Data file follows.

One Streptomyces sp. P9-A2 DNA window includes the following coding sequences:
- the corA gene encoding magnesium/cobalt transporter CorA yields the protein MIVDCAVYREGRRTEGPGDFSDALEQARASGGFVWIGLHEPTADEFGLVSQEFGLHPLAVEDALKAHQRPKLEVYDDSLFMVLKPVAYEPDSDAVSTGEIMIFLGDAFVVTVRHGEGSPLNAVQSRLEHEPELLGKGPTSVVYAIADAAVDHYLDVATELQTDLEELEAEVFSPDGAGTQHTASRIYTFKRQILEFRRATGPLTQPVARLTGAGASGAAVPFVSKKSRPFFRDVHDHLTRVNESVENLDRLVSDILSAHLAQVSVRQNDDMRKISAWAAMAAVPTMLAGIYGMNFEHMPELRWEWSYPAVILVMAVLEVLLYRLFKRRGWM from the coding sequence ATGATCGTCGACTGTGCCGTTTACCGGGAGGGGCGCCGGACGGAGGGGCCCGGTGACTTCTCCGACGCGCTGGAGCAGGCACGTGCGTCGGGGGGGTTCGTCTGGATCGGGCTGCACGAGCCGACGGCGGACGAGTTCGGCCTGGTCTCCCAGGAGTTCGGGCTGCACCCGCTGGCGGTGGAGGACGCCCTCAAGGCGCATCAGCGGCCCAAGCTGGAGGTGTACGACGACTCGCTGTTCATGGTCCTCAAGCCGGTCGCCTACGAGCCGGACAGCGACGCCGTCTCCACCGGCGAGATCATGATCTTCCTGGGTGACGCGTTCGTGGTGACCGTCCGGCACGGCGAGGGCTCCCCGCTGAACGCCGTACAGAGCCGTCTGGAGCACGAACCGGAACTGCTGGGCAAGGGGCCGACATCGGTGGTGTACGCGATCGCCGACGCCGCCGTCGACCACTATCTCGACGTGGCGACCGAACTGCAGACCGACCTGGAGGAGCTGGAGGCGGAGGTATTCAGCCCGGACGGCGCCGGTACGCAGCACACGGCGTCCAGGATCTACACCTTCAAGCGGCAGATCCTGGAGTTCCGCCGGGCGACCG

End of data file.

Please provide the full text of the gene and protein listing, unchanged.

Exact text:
One Streptomyces sp. P9-A2 DNA window includes the following coding sequences:
- the corA gene encoding magnesium/cobalt transporter CorA yields the protein MIVDCAVYREGRRTEGPGDFSDALEQARASGGFVWIGLHEPTADEFGLVSQEFGLHPLAVEDALKAHQRPKLEVYDDSLFMVLKPVAYEPDSDAVSTGEIMIFLGDAFVVTVRHGEGSPLNAVQSRLEHEPELLGKGPTSVVYAIADAAVDHYLDVATELQTDLEELEAEVFSPDGAGTQHTASRIYTFKRQILEFRRATGPLTQPVARLTGAGASGAAVPFVSKKSRPFFRDVHDHLTRVNESVENLDRLVSDILSAHLAQVSVRQNDDMRKISAWAAMAAVPTMLAGIYGMNFEHMPELRWEWSYPAVILVMAVLEVLLYRLFKRRGWM from the coding sequence ATGATCGTCGACTGTGCCGTTTACCGGGAGGGGCGCCGGACGGAGGGGCCCGGTGACTTCTCCGACGCGCTGGAGCAGGCACGTGCGTCGGGGGGGTTCGTCTGGATCGGGCTGCACGAGCCGACGGCGGACGAGTTCGGCCTGGTCTCCCAGGAGTTCGGGCTGCACCCGCTGGCGGTGGAGGACGCCCTCAAGGCGCATCAGCGGCCCAAGCTGGAGGTGTACGACGACTCGCTGTTCATGGTCCTCAAGCCGGTCGCCTACGAGCCGGACAGCGACGCCGTCTCCACCGGCGAGATCATGATCTTCCTGGGTGACGCGTTCGTGGTGACCGTCCGGCACGGCGAGGGCTCCCCGCTGAACGCCGTACAGAGCCGTCTGGAGCACGAACCGGAACTGCTGGGCAAGGGGCCGACATCGGTGGTGTACGCGATCGCCGACGCCGCCGTCGACCACTATCTCGACGTGGCGACCGAACTGCAGACCGACCTGGAGGAGCTGGAGGCGGAGGTATTCAGCCCGGACGGCGCCGGTACGCAGCACACGGCGTCCAGGATCTACACCTTCAAGCGGCAGATCCTGGAGTTCCGCCGGGCGACCG